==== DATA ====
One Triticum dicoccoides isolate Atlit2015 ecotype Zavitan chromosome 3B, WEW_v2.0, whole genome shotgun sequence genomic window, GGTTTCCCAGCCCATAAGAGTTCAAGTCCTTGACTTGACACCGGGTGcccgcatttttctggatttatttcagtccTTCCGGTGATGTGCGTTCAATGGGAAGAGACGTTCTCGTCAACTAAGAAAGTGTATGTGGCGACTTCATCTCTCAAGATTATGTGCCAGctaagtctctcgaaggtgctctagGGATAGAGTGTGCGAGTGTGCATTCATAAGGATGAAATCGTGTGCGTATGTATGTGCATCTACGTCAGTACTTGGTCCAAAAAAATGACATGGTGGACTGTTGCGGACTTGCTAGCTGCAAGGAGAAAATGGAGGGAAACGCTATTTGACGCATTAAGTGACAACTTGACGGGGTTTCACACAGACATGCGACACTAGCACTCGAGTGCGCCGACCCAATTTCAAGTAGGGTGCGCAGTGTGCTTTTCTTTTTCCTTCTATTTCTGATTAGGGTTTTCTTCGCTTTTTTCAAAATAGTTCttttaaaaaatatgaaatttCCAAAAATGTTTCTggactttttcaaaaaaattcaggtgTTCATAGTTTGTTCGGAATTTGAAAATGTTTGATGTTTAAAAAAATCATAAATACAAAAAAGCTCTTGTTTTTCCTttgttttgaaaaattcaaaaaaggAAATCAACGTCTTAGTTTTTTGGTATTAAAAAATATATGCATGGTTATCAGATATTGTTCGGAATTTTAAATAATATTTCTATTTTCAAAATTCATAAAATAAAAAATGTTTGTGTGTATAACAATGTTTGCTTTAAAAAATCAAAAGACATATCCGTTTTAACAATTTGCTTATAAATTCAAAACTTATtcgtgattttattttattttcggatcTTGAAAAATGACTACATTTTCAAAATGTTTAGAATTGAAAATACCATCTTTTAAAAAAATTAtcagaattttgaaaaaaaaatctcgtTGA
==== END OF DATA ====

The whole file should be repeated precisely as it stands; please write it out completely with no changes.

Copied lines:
One Triticum dicoccoides isolate Atlit2015 ecotype Zavitan chromosome 3B, WEW_v2.0, whole genome shotgun sequence genomic window, GGTTTCCCAGCCCATAAGAGTTCAAGTCCTTGACTTGACACCGGGTGcccgcatttttctggatttatttcagtccTTCCGGTGATGTGCGTTCAATGGGAAGAGACGTTCTCGTCAACTAAGAAAGTGTATGTGGCGACTTCATCTCTCAAGATTATGTGCCAGctaagtctctcgaaggtgctctagGGATAGAGTGTGCGAGTGTGCATTCATAAGGATGAAATCGTGTGCGTATGTATGTGCATCTACGTCAGTACTTGGTCCAAAAAAATGACATGGTGGACTGTTGCGGACTTGCTAGCTGCAAGGAGAAAATGGAGGGAAACGCTATTTGACGCATTAAGTGACAACTTGACGGGGTTTCACACAGACATGCGACACTAGCACTCGAGTGCGCCGACCCAATTTCAAGTAGGGTGCGCAGTGTGCTTTTCTTTTTCCTTCTATTTCTGATTAGGGTTTTCTTCGCTTTTTTCAAAATAGTTCttttaaaaaatatgaaatttCCAAAAATGTTTCTggactttttcaaaaaaattcaggtgTTCATAGTTTGTTCGGAATTTGAAAATGTTTGATGTTTAAAAAAATCATAAATACAAAAAAGCTCTTGTTTTTCCTttgttttgaaaaattcaaaaaaggAAATCAACGTCTTAGTTTTTTGGTATTAAAAAATATATGCATGGTTATCAGATATTGTTCGGAATTTTAAATAATATTTCTATTTTCAAAATTCATAAAATAAAAAATGTTTGTGTGTATAACAATGTTTGCTTTAAAAAATCAAAAGACATATCCGTTTTAACAATTTGCTTATAAATTCAAAACTTATtcgtgattttattttattttcggatcTTGAAAAATGACTACATTTTCAAAATGTTTAGAATTGAAAATACCATCTTTTAAAAAAATTAtcagaattttgaaaaaaaaatctcgtTGA